Comment 8 Harald Hoyer 2005-05-02 08:57:33 UTC
adding kudzu and kernel owners on CC to comment

Comment 9 Bill Nottingham 2005-05-02 16:14:18 UTC
There were some post-FC3 fixes for kudzu that should save that down to ~2
seconds. That doesn't account for the entirety of the slowness, though. Not sure
why the
module loading would be so slow.

Comment 10 TC 2005-05-04 04:36:59 UTC
I see a kudzu-1.1.116-1.i386.rpm available. However, the binary is dependent on
Python 2.4. Would I be able to rebuild the SRPM for FC3?

Comment 11 Bill Nottingham 2005-05-04 04:56:03 UTC
Yes. You'll probably just want to install the new kudzu-devel, and then build
kmodule (from initscripts) against it.

Comment 12 TC 2005-05-04 09:05:06 UTC
I've rebuilt and installed kudzu & kudzu-devel 1.1.116-1, as well as
built initscripts 8.10-1. I copied kmodule from the BUILD directory to /sbin,
and the udev startup + hardware detection time is now about 55 s (4 seconds
less). This is for normal udev hotplug detection (i.e., normal operation).

From the console, time kudzu gives:
real 0m3.671s
user 0m0.608s
sys  0m0.197s

So, there's some improvement, but still not overly dramatic. I wonder if the
interpreted scripts used for hotplugging is a major cause of slowdown on Crusoe
processors. (Is the hotplug-ng effort announced by Greg KH recently a viable

BTW, Is it safe for me to upgrade my initscripts on FC3 from 7.93.7 to 8.10? I'd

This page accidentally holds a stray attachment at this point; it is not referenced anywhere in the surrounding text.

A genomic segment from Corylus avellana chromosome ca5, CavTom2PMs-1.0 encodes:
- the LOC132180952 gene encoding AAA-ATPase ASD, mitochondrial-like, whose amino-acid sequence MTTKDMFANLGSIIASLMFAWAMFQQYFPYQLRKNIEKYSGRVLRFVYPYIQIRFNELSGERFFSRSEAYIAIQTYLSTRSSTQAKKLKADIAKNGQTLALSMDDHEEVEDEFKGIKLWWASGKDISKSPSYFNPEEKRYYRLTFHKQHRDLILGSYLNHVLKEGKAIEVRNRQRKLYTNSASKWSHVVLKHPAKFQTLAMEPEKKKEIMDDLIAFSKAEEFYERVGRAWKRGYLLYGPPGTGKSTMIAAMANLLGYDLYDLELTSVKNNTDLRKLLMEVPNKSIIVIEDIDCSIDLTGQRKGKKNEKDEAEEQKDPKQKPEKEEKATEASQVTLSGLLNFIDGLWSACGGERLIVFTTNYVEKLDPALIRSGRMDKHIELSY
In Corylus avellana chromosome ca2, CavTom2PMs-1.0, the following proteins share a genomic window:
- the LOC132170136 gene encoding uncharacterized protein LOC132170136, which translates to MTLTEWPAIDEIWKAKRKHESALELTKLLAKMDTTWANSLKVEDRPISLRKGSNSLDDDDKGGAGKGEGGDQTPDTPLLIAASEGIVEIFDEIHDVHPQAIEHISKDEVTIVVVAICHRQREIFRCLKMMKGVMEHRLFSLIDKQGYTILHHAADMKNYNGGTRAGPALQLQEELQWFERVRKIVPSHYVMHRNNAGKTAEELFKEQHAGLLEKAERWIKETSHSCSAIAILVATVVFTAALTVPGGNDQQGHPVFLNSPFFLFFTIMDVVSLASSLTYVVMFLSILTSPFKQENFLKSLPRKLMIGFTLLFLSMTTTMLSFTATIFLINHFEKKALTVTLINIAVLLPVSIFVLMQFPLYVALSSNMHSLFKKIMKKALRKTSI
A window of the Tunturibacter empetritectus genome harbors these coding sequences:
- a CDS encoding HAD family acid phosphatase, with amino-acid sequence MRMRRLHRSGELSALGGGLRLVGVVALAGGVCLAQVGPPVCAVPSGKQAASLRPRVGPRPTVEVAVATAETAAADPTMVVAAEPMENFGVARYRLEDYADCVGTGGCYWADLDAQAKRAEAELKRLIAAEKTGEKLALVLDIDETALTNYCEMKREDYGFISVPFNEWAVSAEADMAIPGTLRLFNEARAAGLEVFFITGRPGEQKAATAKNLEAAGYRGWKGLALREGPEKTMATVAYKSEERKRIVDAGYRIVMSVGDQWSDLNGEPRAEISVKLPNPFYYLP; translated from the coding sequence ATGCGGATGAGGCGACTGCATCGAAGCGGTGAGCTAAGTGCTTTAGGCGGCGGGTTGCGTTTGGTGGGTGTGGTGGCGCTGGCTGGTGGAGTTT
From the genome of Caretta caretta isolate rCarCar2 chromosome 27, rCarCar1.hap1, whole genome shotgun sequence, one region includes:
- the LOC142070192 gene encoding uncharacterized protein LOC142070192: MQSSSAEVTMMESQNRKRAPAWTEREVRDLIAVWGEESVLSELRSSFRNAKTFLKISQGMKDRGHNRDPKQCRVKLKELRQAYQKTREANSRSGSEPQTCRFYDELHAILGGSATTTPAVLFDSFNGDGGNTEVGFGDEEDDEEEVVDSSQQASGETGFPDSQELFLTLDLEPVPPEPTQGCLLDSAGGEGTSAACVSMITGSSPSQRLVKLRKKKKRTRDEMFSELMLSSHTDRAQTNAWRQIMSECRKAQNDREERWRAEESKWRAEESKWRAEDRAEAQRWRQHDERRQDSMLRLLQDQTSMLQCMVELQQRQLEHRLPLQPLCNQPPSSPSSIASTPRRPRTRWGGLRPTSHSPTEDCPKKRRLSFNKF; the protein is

prefer to keep my RPMS consistent if possible.

Comment 13 Harald Hoyer 2005-05-04 12:00:26 UTC
reassinging to kernel for more comments

Comment 14 Dave Jones 2005-05-10 00:06:24 UTC
are you seeing this with all kernel versions, including the latest errata ?

if you boot with profile=1, you'll be able to run readprofile which will tell
you where the kernel has been spending most of its time, please attach that to
the bug, as that might give some clues.

Comment 15 TC 2005-05-11 05:10:31 UTC
Created attachment 114237 [details]
Profile for FC3 bootup on P2120 (slow hardware initialization)

Comment 16 TC 2005-05-11 05:12:45 UTC
I experienced the slowdown since the first time I installed FC3.
I sync up with FC3 updates pretty frequently (once a week minimum).

I don't really know how to interpret the output from readprofile though.
Is this the same output used by the graphical bootup visualization tool?

Comment 17 TC 2005-05-11 05:14:18 UTC
Comment on attachment 114237 [details]
Profile for FC3 bootup on P2120 (slow hardware initialization)

Profile for kernel 2.6.11-1.14_FC3

Comment 18 Dave Jones 2005-05-11 05:54:50 UTC
theres nothing obvious in that profile at all to finger the kernel as taking up
excessive amounts of time.  I think this is just down to a combination of udev